- See more at: http://www.unwomen.org/en/news/stories/2011/8/maria-da-penha-law-a-name-that-changed-society#sthash.Oz6nxHnr.dpuf
May 1983, biopharmaceutist Maria da Penha Fernandes was fast asleep when her husband shot her, leaving her a paraplegic for life. Two weeks after her return from the hospital, he tried to electrocute her.
The case da Penha filed languished in court for two decades, while Maria's husband remained free. Years later, in a landmark ruling, the Court of Human Rights criticized the Brazilian government for not taking effective measures to prosecute and convict perpetrators of domestic violence. In response to this, the Brazilian government in 2006 enacted a law under the symbolic name “Maria da Penha Law on Domestic and Family Violence.
On the fifth anniversary of Law in August 2011, the National Council of Justice of Brazil collected data showing positive results: more than 331,000 prosecutions and 110,000 final judgments, and nearly two million calls to the Service Center for Women.
Positive results that da Penha shares with some reservations.
“Before the Act, the domestic violence was a crime considered of low potential offensive, she says. “That reality has changed, and indeed in all the places I go to give talks women find themselves ‘saved by the Law,' but we need more financial resources to implement it in all its power.
The Maria da Penha Act establishes special courts and stricter sentences for offenders, but also other instruments for the prevention and relief in cities of more than 60,000 inhabitants, such as police stations and shelters for women.
- See more at: http://www.unwomen.org/en/news/stories/2011/8/maria-da-penha-law-a-name-that-changed-society#sthash.Oz6nxHnr.dp
May 1983, biopharmaceutist Maria da Penha Fernandes was fast asleep when her husband shot her, leaving her a paraplegic for life. Two weeks after her return from the hospital, he tried to electrocute her.
The case da Penha filed languished in court for two decades, while Maria's husband remained free. Years later, in a landmark ruling, the Court of Human Rights criticized the Brazilian government for not taking effective measures to prosecute and convict perpetrators of domestic violence. In response to this, the Brazilian government in 2006 enacted a law under the symbolic name “Maria da Penha Law on Domestic and Family Violence.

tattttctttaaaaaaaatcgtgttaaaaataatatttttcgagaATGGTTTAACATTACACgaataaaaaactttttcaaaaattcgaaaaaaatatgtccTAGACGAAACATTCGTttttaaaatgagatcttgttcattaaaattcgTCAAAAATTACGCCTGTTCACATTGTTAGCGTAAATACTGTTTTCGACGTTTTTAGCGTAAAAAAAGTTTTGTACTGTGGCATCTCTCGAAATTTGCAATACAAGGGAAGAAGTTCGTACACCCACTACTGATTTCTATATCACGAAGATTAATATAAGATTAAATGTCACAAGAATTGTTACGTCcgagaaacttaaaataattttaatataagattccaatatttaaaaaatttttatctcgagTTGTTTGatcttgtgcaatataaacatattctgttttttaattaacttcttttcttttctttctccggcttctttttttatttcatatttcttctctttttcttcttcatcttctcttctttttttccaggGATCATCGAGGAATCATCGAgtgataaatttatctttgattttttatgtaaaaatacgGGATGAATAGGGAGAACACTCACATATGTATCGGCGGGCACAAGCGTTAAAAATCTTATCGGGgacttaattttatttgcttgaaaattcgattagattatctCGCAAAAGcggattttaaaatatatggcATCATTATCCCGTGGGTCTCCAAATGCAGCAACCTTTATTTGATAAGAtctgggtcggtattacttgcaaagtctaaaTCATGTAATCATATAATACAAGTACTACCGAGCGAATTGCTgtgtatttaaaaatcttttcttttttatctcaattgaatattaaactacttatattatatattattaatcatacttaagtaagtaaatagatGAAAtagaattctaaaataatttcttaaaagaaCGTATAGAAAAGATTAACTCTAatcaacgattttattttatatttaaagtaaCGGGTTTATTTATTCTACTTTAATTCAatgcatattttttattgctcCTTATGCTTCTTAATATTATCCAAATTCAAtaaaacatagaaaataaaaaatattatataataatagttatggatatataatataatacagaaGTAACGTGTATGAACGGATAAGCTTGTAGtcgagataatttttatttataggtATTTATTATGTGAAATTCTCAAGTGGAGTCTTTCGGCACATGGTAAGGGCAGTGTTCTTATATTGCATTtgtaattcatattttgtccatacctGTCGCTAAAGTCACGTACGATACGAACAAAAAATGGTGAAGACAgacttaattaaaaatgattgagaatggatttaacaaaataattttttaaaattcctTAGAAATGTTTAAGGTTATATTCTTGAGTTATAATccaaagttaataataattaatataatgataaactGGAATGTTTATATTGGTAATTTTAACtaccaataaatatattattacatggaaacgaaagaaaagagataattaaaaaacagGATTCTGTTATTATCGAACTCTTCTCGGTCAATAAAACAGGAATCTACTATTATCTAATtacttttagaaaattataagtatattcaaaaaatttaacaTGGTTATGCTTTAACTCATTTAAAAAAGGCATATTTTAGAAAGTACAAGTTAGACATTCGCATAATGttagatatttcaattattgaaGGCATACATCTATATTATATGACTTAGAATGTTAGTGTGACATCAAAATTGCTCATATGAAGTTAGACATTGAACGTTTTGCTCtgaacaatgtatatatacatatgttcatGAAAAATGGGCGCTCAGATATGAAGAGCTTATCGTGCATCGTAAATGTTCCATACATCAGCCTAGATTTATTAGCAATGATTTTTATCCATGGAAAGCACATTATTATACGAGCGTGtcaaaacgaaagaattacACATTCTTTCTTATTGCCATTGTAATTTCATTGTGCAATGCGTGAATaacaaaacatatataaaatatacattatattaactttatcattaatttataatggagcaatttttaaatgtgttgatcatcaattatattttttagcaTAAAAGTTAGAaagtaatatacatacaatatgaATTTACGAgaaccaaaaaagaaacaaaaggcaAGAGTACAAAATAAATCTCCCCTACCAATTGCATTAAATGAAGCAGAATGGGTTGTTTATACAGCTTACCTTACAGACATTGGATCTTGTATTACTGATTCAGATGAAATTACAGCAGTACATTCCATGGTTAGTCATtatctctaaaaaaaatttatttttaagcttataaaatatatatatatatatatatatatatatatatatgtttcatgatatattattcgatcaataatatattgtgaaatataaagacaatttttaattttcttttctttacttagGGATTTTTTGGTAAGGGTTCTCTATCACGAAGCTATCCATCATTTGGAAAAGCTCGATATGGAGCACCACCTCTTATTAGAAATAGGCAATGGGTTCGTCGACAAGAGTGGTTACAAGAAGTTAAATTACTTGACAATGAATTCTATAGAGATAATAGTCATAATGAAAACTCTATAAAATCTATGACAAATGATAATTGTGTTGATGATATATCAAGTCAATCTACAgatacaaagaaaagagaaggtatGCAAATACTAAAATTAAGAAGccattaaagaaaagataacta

On the fifth anniversary of Law in August 2011, the National Council of Justice of Brazil collected data showing positive results: more than 331,000 prosecutions and 110,000 final judgments, and nearly two million calls to the Service Center for Women.
Positive results that da Penha shares with some reservations.
“Before the Act, the domestic violence was a crime considered of low potential offensive, she says. “That reality has changed, and indeed in all the places I go to give talks women find themselves ‘saved by the Law,' but we need more financial resources to implement it in all its power.
The Maria da Penha Act establishes special courts and stricter sentences for offenders, but also other instruments for the prevention and relief in cities of more than 60,000 inhabitants, such as police stations and shelters for women.
- See more at: http://www.unwomen.org/en/news/stories/2011/8/maria-da-penha-law-a-name-that-changed-society#sthash.Oz6nxHnr.dpu
May 1983, biopharmaceutist Maria da Penha Fernandes was fast asleep when her husband shot her, leaving her a paraplegic for life. Two weeks after her return from the hospital, he tried to electrocute her.
The case da Penha filed languished in court for two decades, while Maria's husband remained free. Years later, in a landmark ruling, the Court of Human Rights criticized the Brazilian government for not taking effective measures to prosecute and convict perpetrators of domestic violence. In response to this, the Brazilian government in 2006 enacted a law under the symbolic name “Maria da Penha Law on Domestic and Family Violence.
On the fifth anniversary of Law in August 2011, the National Council of Justice of Brazil collected data showing positive results: more than 331,000 prosecutions and 110,000 final judgments, and nearly two million calls to the Service Center for Women.
Positive results that da Penha shares with some reservations.
“Before the Act, the domestic violence was a crime considered of low potential offensive, she says. “That reality has changed, and indeed in all the places I go to give talks women find themselves ‘saved by the Law,' but we need more financial resources to implement it in all its power.
The Maria da Penha Act establishes special courts and stricter sentences for offenders, but also other instruments for the prevention and relief in cities of more than 60,000 inhabitants, such as police stations and shelters for women.
- See more at: http://www.unwomen.org/en/news/stories/2011/8/maria-da-penha-law-a-name-that-changed-society#sthash.Oz6nxHnr.dpuf

1 kommentar:

  1. Maria da Penha ❤️ What a story �� What a Woman ❤️
    Stina Truesen mom etc

    SvarSlet